X-rays and Spectres

The mark of a brave artist is a willingness to take risks and challenge personal formulas. Often this evolution in creative process is as important to the work as its content.

Such is the case with the latest assembly of artwork, entitled X-Rays and Spectres, by Asheville artist Lisa Nance.

“I wanted to see what would happen if I just enjoyed working; for these pieces I was interested in leaving content alone—I just moved my hands without planning or thinking,” Nance says. The end result makes for an inspired display of Nance’s technical proficiency and creative buoyancy.

Prior to this series, Nance’s artwork primarily depicted characters and symbols from a tight narrative about astronauts she developed while getting her art degree at UNCA. As a student she wasn’t interested in painting women, wary of being labeled a “feminist” painter.

“Looking back on it I probably overcompensated by painting the utmost of men—astronauts,” she says. Nance was particularly drawn to the real-life dichotomy between heroic astronaut Alan Shepard and the astronaut Gus Grissom. “I got really interested in Gus Grissom because all his space missions failed.”

A painting of Grissom appears in this exhibition and serves as the bridge between her old work and new work. In “Grissom Double” he is portrayed wearing full astronaut attire and is mirrored by his image in flames—a reference to his tragic death in Apollo 1. To produce form, Nance separates her painting into contours and blocks of solid colors, achieving a confident and visually appealing “paint by numbers” effect.

“Grandmother Double” is the second of two paintings that appear in X-rays and Spectres. Here Nance paints herself and her grandmother with lackluster expressions in the lower third of the painting. “I felt like she was another self of mine—a ghost,” Nance says.

Architectural spires, trees and hands rise out of the figures; and while a distinct narration is not clear, the suggestion of memories and ancestry is. The composition of this piece materialized while the painting was being created—a development in process for Nance, who previously always drew the work out first and filled in the blanks with color.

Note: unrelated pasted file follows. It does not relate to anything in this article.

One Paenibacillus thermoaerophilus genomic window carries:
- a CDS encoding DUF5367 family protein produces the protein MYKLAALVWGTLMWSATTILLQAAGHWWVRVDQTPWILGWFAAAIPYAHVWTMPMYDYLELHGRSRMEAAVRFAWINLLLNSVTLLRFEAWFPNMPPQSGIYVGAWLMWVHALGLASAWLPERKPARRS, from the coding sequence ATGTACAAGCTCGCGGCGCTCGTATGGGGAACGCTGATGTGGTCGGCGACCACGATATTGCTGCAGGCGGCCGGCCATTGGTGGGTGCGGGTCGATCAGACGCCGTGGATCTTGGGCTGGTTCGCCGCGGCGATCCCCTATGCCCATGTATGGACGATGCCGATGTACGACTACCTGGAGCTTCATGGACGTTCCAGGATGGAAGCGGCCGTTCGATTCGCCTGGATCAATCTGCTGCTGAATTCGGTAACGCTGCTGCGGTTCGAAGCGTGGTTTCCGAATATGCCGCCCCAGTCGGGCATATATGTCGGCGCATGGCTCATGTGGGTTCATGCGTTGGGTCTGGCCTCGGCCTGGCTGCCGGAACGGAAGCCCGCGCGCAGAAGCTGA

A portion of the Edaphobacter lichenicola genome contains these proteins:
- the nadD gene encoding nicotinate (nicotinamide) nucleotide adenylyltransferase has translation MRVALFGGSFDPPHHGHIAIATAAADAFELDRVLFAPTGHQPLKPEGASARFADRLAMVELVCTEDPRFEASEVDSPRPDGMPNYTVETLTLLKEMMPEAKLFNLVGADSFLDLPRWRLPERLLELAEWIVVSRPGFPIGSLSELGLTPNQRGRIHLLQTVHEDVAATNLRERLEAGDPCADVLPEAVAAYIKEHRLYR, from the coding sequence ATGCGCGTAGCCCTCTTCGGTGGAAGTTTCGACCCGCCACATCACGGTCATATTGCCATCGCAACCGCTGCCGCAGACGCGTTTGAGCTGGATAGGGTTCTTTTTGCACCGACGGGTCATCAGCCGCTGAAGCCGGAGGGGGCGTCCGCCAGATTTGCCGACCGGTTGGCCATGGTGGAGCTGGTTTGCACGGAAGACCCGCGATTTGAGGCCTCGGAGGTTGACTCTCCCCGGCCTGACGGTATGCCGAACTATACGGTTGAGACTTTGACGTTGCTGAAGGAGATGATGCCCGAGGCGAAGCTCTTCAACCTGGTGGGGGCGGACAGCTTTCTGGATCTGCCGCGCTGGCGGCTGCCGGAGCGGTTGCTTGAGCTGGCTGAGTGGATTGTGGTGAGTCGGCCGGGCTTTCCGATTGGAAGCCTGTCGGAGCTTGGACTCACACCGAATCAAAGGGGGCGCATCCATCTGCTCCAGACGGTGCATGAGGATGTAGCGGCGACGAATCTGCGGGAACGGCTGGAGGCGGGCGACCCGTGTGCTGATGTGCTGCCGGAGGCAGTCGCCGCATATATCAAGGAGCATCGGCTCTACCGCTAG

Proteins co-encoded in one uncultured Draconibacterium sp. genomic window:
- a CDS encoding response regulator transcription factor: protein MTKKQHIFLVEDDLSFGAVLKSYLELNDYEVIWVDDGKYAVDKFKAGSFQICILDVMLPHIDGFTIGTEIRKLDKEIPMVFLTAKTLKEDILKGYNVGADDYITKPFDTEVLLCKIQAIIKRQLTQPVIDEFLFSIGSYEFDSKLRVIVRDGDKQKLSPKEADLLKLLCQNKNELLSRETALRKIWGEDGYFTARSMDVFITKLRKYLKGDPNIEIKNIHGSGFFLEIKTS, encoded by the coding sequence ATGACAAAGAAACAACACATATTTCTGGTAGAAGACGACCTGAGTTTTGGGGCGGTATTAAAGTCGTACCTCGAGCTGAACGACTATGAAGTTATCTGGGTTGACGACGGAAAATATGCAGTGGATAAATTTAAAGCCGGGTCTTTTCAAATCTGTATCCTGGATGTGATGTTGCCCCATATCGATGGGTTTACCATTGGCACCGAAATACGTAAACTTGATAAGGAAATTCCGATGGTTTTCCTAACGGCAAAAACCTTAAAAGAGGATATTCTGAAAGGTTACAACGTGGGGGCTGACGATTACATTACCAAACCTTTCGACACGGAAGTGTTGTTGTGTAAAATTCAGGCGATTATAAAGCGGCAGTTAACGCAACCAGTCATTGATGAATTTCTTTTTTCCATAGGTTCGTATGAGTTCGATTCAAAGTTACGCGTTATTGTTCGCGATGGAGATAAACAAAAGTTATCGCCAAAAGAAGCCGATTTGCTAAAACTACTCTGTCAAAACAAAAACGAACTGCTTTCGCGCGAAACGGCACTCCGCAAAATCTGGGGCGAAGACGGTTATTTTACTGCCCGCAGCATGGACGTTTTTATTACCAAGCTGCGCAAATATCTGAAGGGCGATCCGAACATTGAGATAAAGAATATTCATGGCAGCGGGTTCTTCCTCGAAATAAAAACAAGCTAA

Letting the works be themselves: Nance lets go with her new series, X-Rays and Spectres. Photos by Jonathan Welch.

The 10 mixed-media pieces on display are a clear departure from Nance’s previous fill-in-the-blanks approach. These are the X-rays and spectres suggested by her exhibition’s title. The contours and shapes that define her work are still present, but gone is the overt representational quality of her paintings.

The pieces read as an abstract stream of consciousness where recognizable forms appear, such as the head of a samurai or the antenna of a caterpillar. Fragments of identifiable elements are connected to create stylized abstractions. The drawings are rendered with mechanical pens and the quality of line is deliberate and controlled. Intricately cut pieces of vellum and construction paper are layered over and under the drawings so lines and colors appear through surfaces and cut holes. In some, old photographs serve as “mats” and become integral to the overall design of the piece.

Not to be overlooked are sketches that have been reproduced and bound into a limited edition of books called Beachspooks. These works are essential to the exhibition because they are the first abstract drawings produced by Nance and are a powerful distillation of her creative voice. “Before I felt like I was ruining the work by being too analytical and obsessive,” Nance says. “With these drawings I didn’t want to control them, I just wanted them to be themselves.” 

Ursula Gullow is an Asheville-based artist and writer.

who: Lisa Nance
what: Paintings, drawings and collage
where: Harvest Records, 415 Haywood Road
when: Reception on Friday, March 13 (8 to 10 p.m.) Show runs through April 13 (www.harvest-records.com or 258-2999)

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